The Human Oral Microbiome Database (HOMD) lists the most prevalent phyla in the adult human oral cavity as being composed of Firmicutes, Bacteroidetes, Proteobacteria, Actinobacteria, and Fusobacteria [30, 55, 56]. This has also been corroborated in other studies [35, 57]. In March 2020 the HOMD listed 784 different bacterial taxa and 1,567 genomes detected in the human oral microbiome taxonomic hierarchy (HOMD, www.homd.org). The majority of these belong to the Firmicutes phylum (266 taxa and 588 genomes) and furthermore to the Streptococcaceae family (38 taxa and 200 genomes).

The total volume of oral bacteria is around 1011 bacteria/mL [30-32]. The main genus in the oral cavity is Streptococcus, in addition to Haemophilus, Leptotrichia, Porphyromonas, Prevotella, Propionibacterium, Staphylococcus, Veillonella, and Treponema [30, 35, 56, 57]. Nonetheless, some bacterial species are more site specific while others can flourish in multiple locations simultaneously [35, 55]. Oral microbiota present the lowest β diversity but the highest α diversity compared to other body sites, and there are only few alterations in oral cavity microbiota composition between different individuals [51, 55]. Since the oral cavity is under constant exposure to exogenous microorganisms while eating, drinking, and breathing, it is not always easy to determine which specific species are indigenous and which are only transient [30]. In addition, oral microbiota vary according to age, gender, and even level of education [58]. Nevertheless, once established, oral microbiota remain relatively stable [59].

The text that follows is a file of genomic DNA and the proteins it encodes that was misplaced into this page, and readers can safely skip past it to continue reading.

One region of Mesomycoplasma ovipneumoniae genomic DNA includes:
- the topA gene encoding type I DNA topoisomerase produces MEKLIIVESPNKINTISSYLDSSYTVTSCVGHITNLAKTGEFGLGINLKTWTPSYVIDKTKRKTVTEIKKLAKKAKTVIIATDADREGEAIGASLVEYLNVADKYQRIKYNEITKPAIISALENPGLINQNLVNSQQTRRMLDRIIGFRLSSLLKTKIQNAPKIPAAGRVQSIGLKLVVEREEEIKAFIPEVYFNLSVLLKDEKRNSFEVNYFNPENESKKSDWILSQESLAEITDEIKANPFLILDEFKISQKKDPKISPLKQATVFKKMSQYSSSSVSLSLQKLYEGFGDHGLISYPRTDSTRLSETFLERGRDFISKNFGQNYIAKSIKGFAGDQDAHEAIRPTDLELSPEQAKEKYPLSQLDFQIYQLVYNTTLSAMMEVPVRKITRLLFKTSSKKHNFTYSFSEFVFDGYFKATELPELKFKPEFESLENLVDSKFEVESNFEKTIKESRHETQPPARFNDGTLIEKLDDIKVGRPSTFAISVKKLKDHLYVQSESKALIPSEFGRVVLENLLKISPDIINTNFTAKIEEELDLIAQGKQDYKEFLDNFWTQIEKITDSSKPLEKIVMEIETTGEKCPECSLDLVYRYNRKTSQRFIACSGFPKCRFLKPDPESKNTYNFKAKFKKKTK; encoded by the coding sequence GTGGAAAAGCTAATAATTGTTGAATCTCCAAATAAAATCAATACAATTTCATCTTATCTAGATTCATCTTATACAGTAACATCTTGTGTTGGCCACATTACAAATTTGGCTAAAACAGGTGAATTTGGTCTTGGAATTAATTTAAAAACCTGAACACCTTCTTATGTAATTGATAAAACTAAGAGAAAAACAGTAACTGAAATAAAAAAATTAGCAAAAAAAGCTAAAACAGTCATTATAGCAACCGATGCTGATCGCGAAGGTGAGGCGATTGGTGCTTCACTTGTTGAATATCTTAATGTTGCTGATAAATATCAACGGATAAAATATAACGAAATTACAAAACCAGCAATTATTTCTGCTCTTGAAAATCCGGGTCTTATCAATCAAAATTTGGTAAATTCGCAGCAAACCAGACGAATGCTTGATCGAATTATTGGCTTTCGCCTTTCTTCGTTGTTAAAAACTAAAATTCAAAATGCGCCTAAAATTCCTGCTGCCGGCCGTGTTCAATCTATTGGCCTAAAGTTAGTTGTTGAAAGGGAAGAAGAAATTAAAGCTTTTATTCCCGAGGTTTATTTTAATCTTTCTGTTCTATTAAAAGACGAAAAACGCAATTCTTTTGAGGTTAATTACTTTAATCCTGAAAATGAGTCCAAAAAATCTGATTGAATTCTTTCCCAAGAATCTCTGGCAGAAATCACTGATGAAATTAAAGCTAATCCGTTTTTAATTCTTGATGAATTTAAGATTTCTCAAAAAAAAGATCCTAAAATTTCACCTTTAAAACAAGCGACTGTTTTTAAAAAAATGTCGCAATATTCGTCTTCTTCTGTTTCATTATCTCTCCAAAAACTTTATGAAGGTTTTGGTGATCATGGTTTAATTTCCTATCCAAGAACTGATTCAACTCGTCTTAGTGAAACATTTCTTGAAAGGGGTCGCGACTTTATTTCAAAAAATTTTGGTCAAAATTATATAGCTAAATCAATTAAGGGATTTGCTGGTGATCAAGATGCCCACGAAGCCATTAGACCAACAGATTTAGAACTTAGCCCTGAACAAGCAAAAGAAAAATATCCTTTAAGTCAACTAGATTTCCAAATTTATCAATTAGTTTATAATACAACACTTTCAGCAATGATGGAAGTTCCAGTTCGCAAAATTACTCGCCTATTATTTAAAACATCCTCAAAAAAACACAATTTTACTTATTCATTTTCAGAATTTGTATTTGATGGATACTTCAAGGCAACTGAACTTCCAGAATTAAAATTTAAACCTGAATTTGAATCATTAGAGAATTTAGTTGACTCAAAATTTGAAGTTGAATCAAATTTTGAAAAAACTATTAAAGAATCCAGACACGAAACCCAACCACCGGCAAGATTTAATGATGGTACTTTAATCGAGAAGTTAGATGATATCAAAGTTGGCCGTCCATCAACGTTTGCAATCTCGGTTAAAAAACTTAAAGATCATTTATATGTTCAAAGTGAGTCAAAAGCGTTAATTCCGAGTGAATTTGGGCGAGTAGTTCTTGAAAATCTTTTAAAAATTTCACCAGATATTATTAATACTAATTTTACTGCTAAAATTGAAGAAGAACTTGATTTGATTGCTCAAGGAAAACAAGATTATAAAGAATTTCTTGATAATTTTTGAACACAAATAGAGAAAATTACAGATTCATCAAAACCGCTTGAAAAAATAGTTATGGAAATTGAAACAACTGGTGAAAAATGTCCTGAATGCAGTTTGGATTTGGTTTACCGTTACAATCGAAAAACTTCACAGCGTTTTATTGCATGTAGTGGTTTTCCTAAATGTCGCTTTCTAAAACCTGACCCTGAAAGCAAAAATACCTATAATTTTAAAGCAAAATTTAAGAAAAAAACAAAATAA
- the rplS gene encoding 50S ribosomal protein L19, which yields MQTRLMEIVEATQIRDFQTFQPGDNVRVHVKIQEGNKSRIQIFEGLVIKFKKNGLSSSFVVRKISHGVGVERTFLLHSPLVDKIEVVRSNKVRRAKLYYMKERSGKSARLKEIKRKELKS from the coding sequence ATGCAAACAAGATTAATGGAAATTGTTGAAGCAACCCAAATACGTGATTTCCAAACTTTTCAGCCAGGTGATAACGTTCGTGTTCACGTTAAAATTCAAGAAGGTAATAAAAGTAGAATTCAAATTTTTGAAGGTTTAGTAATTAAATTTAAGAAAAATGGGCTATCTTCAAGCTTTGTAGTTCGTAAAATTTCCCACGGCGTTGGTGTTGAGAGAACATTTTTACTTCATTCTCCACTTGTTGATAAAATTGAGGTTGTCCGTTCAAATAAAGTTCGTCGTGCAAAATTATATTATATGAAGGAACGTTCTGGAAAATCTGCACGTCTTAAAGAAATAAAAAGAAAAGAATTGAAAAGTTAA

The HOMD also provides information about the oral anatomical site-specific bacterial composition (Fig. 1) [30, 35]. Nonetheless, oral bacteria can somewhat freely translocate from subgingival sites and other niches with saliva [60].

Fig. 1.

Most abundant bacterial species in oral cavity according to different anatomical areas [35, 55, 65, 66].

Fig. 1.

Most abundant bacterial species in oral cavity according to different anatomical areas [35, 55, 65, 66].

Close modal

As mentioned earlier, this review focuses on bacterial microbiota and the known interactions between bacteria and cancer development. Furthermore, microbes other than bacteria can contribute to cancer development. For example, in the oral cavity, persistent oral fungi infections (mainly with Candida spp.), persistent high-risk human papillomavirus (HPV) infection, and Epstein-Barr virus (EBV) infection can be involved in oncogenic mutation formation, leading to OSCC development [61-63]. High-risk HPV DNA has been detected already in newborns [64], but it is not known how this early HPV oral positivity can affect health later in life. These different microbes may interact. We have shown differences in bacterial microbiota composition in the oral cavity in oral-HPV-positive women and neonates compared to HPV-negative individuals [64].